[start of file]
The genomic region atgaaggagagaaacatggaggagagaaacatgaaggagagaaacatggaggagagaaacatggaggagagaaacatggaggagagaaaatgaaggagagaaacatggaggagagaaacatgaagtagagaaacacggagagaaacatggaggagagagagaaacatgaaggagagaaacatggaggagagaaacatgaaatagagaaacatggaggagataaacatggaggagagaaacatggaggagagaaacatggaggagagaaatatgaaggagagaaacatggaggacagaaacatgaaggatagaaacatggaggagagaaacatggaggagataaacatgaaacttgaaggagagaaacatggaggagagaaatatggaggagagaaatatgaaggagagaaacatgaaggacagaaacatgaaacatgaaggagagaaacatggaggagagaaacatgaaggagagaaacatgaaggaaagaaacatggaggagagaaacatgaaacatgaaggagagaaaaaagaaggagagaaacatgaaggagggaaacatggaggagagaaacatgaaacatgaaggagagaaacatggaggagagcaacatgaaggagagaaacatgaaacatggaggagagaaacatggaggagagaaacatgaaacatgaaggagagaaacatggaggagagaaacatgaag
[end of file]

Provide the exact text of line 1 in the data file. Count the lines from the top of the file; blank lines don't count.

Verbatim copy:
The genomic region atgaaggagagaaacatggaggagagaaacatgaaggagagaaacatggaggagagaaacatggaggagagaaacatggaggagagaaaatgaaggagagaaacatggaggagagaaacatgaagtagagaaacacggagagaaacatggaggagagagagaaacatgaaggagagaaacatggaggagagaaacatgaaatagagaaacatggaggagataaacatggaggagagaaacatggaggagagaaacatggaggagagaaatatgaaggagagaaacatggaggacagaaacatgaaggatagaaacatggaggagagaaacatggaggagataaacatgaaacttgaaggagagaaacatggaggagagaaatatggaggagagaaatatgaaggagagaaacatgaaggacagaaacatgaaacatgaaggagagaaacatggaggagagaaacatgaaggagagaaacatgaaggaaagaaacatggaggagagaaacatgaaacatgaaggagagaaaaaagaaggagagaaacatgaaggagggaaacatggaggagagaaacatgaaacatgaaggagagaaacatggaggagagcaacatgaaggagagaaacatgaaacatggaggagagaaacatggaggagagaaacatgaaacatgaaggagagaaacatggaggagagaaacatgaag